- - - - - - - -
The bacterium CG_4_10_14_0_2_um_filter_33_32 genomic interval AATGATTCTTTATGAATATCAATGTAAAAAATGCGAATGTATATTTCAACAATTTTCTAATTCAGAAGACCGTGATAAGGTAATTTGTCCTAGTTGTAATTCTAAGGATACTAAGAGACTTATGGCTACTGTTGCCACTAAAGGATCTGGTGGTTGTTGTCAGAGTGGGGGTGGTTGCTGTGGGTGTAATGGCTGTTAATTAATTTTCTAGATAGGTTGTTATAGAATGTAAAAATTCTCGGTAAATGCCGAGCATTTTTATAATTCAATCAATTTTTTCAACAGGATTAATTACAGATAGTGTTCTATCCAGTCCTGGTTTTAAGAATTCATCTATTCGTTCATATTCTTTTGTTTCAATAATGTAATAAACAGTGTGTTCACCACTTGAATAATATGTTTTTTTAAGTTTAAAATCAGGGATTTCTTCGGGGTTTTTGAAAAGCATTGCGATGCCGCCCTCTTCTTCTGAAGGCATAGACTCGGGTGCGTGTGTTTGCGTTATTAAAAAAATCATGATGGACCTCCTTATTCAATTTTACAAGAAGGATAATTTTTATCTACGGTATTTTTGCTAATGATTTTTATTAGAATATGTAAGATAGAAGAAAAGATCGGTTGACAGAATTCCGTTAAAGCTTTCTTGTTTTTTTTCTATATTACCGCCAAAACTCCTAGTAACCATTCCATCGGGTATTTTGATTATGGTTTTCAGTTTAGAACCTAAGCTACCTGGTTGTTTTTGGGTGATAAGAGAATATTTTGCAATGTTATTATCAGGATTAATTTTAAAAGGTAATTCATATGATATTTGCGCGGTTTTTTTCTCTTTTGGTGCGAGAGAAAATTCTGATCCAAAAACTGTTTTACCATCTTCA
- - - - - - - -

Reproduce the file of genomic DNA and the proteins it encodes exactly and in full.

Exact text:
The bacterium CG_4_10_14_0_2_um_filter_33_32 genomic interval AATGATTCTTTATGAATATCAATGTAAAAAATGCGAATGTATATTTCAACAATTTTCTAATTCAGAAGACCGTGATAAGGTAATTTGTCCTAGTTGTAATTCTAAGGATACTAAGAGACTTATGGCTACTGTTGCCACTAAAGGATCTGGTGGTTGTTGTCAGAGTGGGGGTGGTTGCTGTGGGTGTAATGGCTGTTAATTAATTTTCTAGATAGGTTGTTATAGAATGTAAAAATTCTCGGTAAATGCCGAGCATTTTTATAATTCAATCAATTTTTTCAACAGGATTAATTACAGATAGTGTTCTATCCAGTCCTGGTTTTAAGAATTCATCTATTCGTTCATATTCTTTTGTTTCAATAATGTAATAAACAGTGTGTTCACCACTTGAATAATATGTTTTTTTAAGTTTAAAATCAGGGATTTCTTCGGGGTTTTTGAAAAGCATTGCGATGCCGCCCTCTTCTTCTGAAGGCATAGACTCGGGTGCGTGTGTTTGCGTTATTAAAAAAATCATGATGGACCTCCTTATTCAATTTTACAAGAAGGATAATTTTTATCTACGGTATTTTTGCTAATGATTTTTATTAGAATATGTAAGATAGAAGAAAAGATCGGTTGACAGAATTCCGTTAAAGCTTTCTTGTTTTTTTTCTATATTACCGCCAAAACTCCTAGTAACCATTCCATCGGGTATTTTGATTATGGTTTTCAGTTTAGAACCTAAGCTACCTGGTTGTTTTTGGGTGATAAGAGAATATTTTGCAATGTTATTATCAGGATTAATTTTAAAAGGTAATTCATATGATATTTGCGCGGTTTTTTTCTCTTTTGGTGCGAGAGAAAATTCTGATCCAAAAACTGTTTTACCATCTTCA